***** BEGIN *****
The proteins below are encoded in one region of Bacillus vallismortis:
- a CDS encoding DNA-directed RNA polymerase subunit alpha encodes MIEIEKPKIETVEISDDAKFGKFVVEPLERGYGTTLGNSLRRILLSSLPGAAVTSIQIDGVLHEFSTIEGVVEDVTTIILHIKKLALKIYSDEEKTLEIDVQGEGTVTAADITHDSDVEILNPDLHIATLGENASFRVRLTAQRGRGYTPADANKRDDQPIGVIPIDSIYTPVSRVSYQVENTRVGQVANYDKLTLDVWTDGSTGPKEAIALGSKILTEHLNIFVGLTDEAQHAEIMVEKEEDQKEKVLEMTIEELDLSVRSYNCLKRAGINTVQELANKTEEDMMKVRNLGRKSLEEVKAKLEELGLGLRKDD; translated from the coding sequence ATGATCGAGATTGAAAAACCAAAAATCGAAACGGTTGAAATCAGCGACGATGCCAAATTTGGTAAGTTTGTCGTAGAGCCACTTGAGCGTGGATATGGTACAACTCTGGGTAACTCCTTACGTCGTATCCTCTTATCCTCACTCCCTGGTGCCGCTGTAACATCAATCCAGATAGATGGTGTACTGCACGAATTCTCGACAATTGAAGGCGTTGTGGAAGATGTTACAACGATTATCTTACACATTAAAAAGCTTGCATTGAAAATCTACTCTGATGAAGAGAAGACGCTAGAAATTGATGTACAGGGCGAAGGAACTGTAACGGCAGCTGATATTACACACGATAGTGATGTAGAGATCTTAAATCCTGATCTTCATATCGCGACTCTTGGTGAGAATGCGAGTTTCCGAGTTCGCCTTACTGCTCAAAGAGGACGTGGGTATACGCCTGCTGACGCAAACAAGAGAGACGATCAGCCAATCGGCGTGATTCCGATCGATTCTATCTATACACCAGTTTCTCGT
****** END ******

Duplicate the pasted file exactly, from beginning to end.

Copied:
The proteins below are encoded in one region of Bacillus vallismortis:
- a CDS encoding DNA-directed RNA polymerase subunit alpha encodes MIEIEKPKIETVEISDDAKFGKFVVEPLERGYGTTLGNSLRRILLSSLPGAAVTSIQIDGVLHEFSTIEGVVEDVTTIILHIKKLALKIYSDEEKTLEIDVQGEGTVTAADITHDSDVEILNPDLHIATLGENASFRVRLTAQRGRGYTPADANKRDDQPIGVIPIDSIYTPVSRVSYQVENTRVGQVANYDKLTLDVWTDGSTGPKEAIALGSKILTEHLNIFVGLTDEAQHAEIMVEKEEDQKEKVLEMTIEELDLSVRSYNCLKRAGINTVQELANKTEEDMMKVRNLGRKSLEEVKAKLEELGLGLRKDD; translated from the coding sequence ATGATCGAGATTGAAAAACCAAAAATCGAAACGGTTGAAATCAGCGACGATGCCAAATTTGGTAAGTTTGTCGTAGAGCCACTTGAGCGTGGATATGGTACAACTCTGGGTAACTCCTTACGTCGTATCCTCTTATCCTCACTCCCTGGTGCCGCTGTAACATCAATCCAGATAGATGGTGTACTGCACGAATTCTCGACAATTGAAGGCGTTGTGGAAGATGTTACAACGATTATCTTACACATTAAAAAGCTTGCATTGAAAATCTACTCTGATGAAGAGAAGACGCTAGAAATTGATGTACAGGGCGAAGGAACTGTAACGGCAGCTGATATTACACACGATAGTGATGTAGAGATCTTAAATCCTGATCTTCATATCGCGACTCTTGGTGAGAATGCGAGTTTCCGAGTTCGCCTTACTGCTCAAAGAGGACGTGGGTATACGCCTGCTGACGCAAACAAGAGAGACGATCAGCCAATCGGCGTGATTCCGATCGATTCTATCTATACACCAGTTTCTCGT